The Hall Global Eatery, chef Amar Santana’s gargantuan new restaurant in South Coast Plaza, is as ambitious as any dining concept Orange County has ever seen. The massive 8,000-square-foot space will include influences from around the world, combining Santana’s Caribbean roots with his love of Mediterranean food and his newfound passion for Asian cuisine.
How do you provide wine and cocktails that will complement a restaurant that will serve crudo, babaganoush, shawarma, tagine, hummus, raw seafood, Korean delicacies, baked French breakfast pastries and to-go sandwiches?
That was the gargantuan task that Michael Rooney had to tackle.
“This [project] forced me to spread my wings a bit,” said Rooney, who started with Santana six years ago and has worked behind the bar at his two other restaurants, Broadway and Vaca.
The biggest problem Rooney faced was the sheer size of Santana’s project.
“There weren’t any parameters, really,” said Rooney as he mixed cocktails for a crowd of food journalists who had been invited to try the restaurant’s food and drinks earlier this month. (It’ll officially open Jan. 2.)
Rooney had to make a few mid-course corrections as Santana’s cuisine concepts morphed.
“Amar was on this Korean cooking show, and he came back with all these new recipes,” he said. “I knew then that crudo was going to be an important element of the menu. So dealing with delicate and nuanced Japanese-style cocktails was the way I initially designed the program, along with all the Japanese spirits.”
He stocked the bar with more than 30 Japanese and Taiwanese whiskeys — a nod to South Coast Plaza’s popularity among Asian shoppers as much as Santana’s cuisine.
But as the Hall’s menu developed, Rooney realized he would have to expand the cocktail and wine offerings as well.
“As time went on and I started tasting more of the food and started realizing that we were going more and more into northern Africa and the Mediterranean with the fare, I wiped out about half the cocktail menu and rebuilt it because I needed things with bolder flavors that would stand up to that kind of cuisine,“ he said.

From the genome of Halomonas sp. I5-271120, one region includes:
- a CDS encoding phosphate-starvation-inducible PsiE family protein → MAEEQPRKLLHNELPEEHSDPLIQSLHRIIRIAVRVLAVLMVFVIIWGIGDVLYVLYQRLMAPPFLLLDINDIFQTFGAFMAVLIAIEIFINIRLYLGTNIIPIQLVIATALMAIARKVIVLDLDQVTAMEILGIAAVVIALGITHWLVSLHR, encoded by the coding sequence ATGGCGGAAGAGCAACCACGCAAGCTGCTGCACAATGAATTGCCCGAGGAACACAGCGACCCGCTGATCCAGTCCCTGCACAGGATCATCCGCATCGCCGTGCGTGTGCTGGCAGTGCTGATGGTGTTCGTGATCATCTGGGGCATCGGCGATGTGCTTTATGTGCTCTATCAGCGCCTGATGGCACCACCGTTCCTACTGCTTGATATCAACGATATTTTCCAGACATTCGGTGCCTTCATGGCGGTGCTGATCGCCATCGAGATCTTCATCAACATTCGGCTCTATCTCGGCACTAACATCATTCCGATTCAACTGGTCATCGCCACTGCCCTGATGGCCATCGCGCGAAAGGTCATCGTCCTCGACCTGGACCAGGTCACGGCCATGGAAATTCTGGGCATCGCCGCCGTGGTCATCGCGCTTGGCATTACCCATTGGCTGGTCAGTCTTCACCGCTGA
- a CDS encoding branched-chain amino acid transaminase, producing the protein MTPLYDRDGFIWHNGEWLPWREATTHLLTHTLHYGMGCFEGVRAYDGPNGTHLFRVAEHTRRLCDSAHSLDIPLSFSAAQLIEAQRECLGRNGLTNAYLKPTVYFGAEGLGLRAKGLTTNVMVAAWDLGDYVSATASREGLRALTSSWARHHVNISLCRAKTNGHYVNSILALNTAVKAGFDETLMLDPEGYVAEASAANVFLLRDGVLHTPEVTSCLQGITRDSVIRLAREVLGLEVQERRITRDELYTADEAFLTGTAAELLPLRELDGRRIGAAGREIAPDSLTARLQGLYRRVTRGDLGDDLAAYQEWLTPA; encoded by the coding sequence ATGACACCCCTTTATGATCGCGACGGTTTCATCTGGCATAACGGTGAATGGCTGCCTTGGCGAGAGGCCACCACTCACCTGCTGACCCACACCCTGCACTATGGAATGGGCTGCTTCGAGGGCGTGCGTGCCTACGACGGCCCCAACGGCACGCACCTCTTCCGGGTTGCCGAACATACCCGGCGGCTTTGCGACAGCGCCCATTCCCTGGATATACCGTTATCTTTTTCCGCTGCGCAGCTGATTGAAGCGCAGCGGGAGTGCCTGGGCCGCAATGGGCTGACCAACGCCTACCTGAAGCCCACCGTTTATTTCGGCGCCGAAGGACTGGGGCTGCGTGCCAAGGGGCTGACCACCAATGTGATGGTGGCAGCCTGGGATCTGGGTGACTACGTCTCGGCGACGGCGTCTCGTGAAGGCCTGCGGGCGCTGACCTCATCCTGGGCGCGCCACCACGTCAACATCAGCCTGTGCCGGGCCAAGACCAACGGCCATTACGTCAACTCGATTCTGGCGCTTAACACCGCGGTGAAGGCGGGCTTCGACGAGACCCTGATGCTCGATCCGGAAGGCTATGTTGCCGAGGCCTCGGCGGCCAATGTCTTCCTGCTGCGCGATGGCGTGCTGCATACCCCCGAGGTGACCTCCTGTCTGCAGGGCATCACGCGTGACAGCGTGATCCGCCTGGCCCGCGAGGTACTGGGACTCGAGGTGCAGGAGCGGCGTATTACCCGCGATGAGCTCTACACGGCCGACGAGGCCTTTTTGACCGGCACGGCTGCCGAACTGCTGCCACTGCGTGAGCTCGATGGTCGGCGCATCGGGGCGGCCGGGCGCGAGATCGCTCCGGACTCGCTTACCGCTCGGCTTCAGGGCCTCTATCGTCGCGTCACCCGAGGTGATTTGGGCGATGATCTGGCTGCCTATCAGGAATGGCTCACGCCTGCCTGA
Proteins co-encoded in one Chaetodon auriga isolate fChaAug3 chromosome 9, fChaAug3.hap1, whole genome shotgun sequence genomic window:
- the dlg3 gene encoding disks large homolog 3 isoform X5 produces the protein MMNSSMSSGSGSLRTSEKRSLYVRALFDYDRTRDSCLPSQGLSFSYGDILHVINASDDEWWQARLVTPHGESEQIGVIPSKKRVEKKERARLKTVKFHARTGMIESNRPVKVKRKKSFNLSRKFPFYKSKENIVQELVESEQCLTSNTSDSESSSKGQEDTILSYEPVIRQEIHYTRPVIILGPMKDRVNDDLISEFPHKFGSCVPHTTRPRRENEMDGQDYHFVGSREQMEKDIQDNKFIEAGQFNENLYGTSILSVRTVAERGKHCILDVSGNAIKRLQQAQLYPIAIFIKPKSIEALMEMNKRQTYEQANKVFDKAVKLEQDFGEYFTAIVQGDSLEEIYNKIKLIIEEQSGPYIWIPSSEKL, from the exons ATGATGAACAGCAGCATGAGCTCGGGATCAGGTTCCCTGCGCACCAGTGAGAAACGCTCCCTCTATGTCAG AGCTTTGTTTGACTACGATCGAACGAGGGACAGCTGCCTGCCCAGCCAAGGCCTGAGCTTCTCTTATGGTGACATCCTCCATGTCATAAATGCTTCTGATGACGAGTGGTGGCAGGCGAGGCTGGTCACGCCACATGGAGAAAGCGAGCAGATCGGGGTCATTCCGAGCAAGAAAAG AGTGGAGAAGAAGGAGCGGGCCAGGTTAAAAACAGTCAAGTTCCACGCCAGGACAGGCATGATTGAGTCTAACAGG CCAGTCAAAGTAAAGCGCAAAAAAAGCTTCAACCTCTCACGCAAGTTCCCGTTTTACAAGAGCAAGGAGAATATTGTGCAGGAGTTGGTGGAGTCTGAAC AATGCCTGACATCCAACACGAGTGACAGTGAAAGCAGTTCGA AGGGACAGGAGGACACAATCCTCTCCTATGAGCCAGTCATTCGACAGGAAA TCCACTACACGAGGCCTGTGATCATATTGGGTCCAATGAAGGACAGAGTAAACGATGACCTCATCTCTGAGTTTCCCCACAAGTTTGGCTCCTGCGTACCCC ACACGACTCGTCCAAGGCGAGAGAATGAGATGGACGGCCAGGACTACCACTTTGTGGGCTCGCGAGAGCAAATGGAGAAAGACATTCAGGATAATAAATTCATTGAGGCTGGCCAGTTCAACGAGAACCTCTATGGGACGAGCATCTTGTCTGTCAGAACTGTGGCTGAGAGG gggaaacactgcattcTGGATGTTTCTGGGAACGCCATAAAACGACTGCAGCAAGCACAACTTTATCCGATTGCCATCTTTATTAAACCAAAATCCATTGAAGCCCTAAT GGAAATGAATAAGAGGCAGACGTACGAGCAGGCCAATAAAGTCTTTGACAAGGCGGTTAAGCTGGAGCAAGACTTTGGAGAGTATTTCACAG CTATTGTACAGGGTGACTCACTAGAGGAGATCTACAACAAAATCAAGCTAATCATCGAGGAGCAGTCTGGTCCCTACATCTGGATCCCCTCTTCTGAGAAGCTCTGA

The current cocktail menu is divided fairly evenly down the middle in terms of its taste profiles, Rooney believes.
“About half of the cocktails we offer are light and a bit more delicate in flavor — more refined. The other half is meant to just punch you in the face with flavor.”
On the wine list, Rooney is exploring the world of Mediterranean wine — sometimes obscure grape varieties and unfamiliar producers whose wine is meant to pair well with food from southern Europe and northern Africa, as well as the crudo side of the menu.
“We were choosing a lot of white wines, particularly Mediterranean white wines, including a few varietals that people might not have encountered or understood before — wines from Campania, Sicily, Greece, northern Africa,” he said. “Morocco has a lot of beautiful wines.”
His wine list will feature a celebrated Moroccan Syrah from the widely respected Rhone producer, Alain Gaillot.
Rooney enjoys the autonomy he is granted from Santana and his team as he fine-tunes the wine and spirits program at a restaurant that places a premium on creativity and quality. (He’s the kind of guy who doesn’t cut corners, and it shows in his exquisitely prepared cocktails.)
“It’s been almost six full years since I’ve had full control of the Broadway program,” he said. “I’ve been in charge of the Vaca program from the start. At this point, the fact that I‘m here means they don’t have to worry about me. I get carte blanche on pretty much anything I want to do.”
Working with Santana and his business partner, veteran restaurateur Ahmed Labbate, also gives Rooney confidence.
“I get the benefit of the knowledge of people who have been working in the industry for a long time,” he said. “They understand that we are making an investment in quality products and creative approaches. It’s a wonderful place to be.”